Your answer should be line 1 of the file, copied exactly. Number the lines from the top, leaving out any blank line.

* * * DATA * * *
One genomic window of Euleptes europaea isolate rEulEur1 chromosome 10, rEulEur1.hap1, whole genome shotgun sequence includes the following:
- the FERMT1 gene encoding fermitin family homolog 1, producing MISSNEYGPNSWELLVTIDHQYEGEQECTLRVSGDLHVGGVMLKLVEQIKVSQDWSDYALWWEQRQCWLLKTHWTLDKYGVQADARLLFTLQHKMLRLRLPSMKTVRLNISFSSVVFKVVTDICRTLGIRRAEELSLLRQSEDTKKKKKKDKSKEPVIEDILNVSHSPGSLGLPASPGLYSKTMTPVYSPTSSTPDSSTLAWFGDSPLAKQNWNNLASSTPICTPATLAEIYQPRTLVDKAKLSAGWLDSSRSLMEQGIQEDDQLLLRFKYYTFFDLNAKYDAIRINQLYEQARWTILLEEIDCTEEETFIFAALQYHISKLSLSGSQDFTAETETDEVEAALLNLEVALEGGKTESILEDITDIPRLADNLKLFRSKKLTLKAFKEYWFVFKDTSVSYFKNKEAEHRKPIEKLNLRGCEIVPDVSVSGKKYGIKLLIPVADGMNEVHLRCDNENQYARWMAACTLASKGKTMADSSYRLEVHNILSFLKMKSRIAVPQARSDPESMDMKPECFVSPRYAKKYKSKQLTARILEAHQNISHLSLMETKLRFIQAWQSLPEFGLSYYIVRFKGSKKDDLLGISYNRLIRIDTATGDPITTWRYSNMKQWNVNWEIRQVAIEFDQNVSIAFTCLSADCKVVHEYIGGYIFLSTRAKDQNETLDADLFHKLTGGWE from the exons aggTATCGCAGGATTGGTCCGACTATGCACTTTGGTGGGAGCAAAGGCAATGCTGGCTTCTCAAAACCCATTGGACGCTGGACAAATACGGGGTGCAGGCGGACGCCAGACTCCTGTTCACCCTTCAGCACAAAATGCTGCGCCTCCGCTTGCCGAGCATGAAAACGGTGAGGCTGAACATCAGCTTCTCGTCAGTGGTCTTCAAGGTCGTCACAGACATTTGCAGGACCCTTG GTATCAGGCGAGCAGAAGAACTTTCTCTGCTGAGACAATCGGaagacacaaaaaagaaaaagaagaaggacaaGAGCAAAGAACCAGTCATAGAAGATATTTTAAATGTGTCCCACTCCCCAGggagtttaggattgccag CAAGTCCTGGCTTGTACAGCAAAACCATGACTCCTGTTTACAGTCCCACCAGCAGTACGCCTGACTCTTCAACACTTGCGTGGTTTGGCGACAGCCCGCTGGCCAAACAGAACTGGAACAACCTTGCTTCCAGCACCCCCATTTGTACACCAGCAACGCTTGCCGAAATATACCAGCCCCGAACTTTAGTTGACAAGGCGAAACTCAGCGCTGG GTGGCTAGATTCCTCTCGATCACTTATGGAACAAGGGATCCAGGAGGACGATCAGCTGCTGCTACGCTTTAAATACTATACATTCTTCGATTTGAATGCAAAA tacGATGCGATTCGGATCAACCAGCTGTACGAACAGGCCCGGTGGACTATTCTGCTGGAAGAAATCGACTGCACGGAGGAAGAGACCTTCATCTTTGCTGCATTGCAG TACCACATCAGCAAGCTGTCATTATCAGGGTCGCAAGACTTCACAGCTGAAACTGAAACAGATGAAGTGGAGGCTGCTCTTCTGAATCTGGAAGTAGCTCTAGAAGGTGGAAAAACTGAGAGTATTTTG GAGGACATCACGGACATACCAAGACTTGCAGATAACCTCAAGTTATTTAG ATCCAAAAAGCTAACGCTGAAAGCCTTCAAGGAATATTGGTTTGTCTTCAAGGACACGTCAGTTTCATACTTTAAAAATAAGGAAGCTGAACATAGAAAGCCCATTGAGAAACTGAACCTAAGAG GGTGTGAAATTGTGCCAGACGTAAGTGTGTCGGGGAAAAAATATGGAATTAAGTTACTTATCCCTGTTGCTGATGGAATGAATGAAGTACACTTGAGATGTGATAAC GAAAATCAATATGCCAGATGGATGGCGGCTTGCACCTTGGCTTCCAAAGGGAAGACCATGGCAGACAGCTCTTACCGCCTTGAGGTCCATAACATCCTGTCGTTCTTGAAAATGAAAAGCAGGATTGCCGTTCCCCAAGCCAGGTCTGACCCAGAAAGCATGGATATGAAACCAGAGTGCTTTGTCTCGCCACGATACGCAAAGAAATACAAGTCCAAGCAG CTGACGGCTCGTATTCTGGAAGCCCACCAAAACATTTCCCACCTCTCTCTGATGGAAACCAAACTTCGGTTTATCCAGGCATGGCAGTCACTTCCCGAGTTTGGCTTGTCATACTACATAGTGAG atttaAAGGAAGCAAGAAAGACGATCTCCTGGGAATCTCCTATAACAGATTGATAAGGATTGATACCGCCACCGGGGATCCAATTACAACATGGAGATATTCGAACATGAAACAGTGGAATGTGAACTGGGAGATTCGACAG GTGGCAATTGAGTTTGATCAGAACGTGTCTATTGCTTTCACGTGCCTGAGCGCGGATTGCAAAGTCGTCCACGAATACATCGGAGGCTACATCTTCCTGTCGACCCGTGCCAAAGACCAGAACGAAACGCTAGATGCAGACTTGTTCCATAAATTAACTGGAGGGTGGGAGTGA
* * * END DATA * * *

One genomic window of Euleptes europaea isolate rEulEur1 chromosome 10, rEulEur1.hap1, whole genome shotgun sequence includes the following: